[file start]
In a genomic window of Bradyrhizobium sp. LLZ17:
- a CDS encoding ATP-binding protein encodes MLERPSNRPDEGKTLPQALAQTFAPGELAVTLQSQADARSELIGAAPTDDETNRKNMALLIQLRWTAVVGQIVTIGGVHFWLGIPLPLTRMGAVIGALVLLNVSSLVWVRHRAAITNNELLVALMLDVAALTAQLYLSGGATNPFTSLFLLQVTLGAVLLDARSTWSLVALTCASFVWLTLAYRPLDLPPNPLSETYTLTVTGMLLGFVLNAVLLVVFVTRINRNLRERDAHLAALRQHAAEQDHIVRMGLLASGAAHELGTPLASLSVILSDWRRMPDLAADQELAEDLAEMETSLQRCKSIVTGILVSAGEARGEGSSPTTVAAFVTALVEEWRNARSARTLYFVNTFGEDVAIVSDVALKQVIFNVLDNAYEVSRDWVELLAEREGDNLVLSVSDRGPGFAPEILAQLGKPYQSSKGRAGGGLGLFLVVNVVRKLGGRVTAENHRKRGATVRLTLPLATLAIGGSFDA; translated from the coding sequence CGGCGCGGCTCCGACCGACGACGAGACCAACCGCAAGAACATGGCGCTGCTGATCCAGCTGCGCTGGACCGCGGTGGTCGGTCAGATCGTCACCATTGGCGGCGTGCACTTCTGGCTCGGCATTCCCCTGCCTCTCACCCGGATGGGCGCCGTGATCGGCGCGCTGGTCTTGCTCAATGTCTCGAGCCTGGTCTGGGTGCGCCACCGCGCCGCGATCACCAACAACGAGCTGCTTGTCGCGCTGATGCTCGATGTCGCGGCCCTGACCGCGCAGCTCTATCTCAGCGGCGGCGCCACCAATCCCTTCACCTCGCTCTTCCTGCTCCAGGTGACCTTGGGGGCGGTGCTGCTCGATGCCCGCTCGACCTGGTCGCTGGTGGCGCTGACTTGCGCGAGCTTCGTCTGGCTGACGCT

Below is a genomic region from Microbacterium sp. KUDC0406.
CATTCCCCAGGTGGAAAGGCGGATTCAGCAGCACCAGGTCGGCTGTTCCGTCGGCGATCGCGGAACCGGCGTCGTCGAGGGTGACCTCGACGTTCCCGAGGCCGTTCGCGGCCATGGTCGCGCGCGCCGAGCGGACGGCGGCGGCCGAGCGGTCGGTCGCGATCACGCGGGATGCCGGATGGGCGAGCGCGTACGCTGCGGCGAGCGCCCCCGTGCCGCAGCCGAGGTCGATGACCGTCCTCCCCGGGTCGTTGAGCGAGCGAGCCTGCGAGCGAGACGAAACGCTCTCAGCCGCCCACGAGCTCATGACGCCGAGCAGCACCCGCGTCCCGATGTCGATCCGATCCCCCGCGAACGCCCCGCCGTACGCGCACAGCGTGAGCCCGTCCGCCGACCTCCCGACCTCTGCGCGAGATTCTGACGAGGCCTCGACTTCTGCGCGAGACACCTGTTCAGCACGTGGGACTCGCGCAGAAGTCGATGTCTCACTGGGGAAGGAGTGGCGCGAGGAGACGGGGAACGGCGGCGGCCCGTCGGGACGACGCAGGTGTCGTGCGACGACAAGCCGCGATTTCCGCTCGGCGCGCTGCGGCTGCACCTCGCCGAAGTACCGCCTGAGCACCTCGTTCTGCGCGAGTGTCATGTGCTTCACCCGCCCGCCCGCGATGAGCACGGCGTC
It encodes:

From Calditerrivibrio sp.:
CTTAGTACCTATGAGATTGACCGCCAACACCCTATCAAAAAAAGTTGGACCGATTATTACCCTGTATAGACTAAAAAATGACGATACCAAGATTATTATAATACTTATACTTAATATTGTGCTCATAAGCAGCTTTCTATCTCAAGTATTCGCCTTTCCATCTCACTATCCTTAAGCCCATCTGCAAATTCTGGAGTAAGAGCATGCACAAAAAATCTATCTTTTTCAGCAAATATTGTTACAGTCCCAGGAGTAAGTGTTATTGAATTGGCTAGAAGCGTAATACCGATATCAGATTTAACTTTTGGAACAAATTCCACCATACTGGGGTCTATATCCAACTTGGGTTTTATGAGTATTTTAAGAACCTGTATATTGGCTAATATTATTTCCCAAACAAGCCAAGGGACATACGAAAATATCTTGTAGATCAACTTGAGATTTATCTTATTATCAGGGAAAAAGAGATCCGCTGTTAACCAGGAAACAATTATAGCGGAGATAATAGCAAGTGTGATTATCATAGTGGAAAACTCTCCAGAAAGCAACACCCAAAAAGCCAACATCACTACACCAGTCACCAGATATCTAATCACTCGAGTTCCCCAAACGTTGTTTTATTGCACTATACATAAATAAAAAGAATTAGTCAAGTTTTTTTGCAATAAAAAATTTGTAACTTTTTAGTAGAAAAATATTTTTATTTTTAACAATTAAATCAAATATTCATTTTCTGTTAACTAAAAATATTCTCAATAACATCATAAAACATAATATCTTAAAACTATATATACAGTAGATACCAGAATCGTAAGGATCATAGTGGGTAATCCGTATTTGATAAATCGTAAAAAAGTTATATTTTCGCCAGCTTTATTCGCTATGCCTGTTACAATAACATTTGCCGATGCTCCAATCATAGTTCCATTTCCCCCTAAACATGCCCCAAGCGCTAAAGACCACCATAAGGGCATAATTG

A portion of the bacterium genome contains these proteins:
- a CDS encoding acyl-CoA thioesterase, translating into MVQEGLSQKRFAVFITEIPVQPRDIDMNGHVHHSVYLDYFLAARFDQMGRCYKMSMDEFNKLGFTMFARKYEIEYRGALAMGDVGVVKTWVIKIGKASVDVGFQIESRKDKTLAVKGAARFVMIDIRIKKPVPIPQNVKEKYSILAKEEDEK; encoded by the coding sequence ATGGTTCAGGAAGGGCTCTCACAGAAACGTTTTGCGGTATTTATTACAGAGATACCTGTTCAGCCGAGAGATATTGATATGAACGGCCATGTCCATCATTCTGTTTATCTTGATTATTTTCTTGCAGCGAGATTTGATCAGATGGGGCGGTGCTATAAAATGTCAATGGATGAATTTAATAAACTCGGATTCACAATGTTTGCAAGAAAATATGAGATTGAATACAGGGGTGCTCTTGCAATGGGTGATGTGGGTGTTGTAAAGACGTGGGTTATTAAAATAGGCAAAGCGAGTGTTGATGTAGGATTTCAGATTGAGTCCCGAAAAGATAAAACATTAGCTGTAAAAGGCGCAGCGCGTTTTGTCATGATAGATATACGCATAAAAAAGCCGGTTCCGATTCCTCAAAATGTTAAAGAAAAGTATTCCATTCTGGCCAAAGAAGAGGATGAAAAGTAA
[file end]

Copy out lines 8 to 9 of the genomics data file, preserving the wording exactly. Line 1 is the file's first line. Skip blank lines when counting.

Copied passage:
A portion of the bacterium genome contains these proteins:
- a CDS encoding acyl-CoA thioesterase, translating into MVQEGLSQKRFAVFITEIPVQPRDIDMNGHVHHSVYLDYFLAARFDQMGRCYKMSMDEFNKLGFTMFARKYEIEYRGALAMGDVGVVKTWVIKIGKASVDVGFQIESRKDKTLAVKGAARFVMIDIRIKKPVPIPQNVKEKYSILAKEEDEK; encoded by the coding sequence ATGGTTCAGGAAGGGCTCTCACAGAAACGTTTTGCGGTATTTATTACAGAGATACCTGTTCAGCCGAGAGATATTGATATGAACGGCCATGTCCATCATTCTGTTTATCTTGATTATTTTCTTGCAGCGAGATTTGATCAGATGGGGCGGTGCTATAAAATGTCAATGGATGAATTTAATAAACTCGGATTCACAATGTTTGCAAGAAAATATGAGATTGAATACAGGGGTGCTCTTGCAATGGGTGATGTGGGTGTTGTAAAGACGTGGGTTATTAAAATAGGCAAAGCGAGTGTTGATGTAGGATTTCAGATTGAGTCCCGAAAAGATAAAACATTAGCTGTAAAAGGCGCAGCGCGTTTTGTCATGATAGATATACGCATAAAAAAGCCGGTTCCGATTCCTCAAAATGTTAAAGAAAAGTATTCCATTCTGGCCAAAGAAGAGGATGAAAAGTAA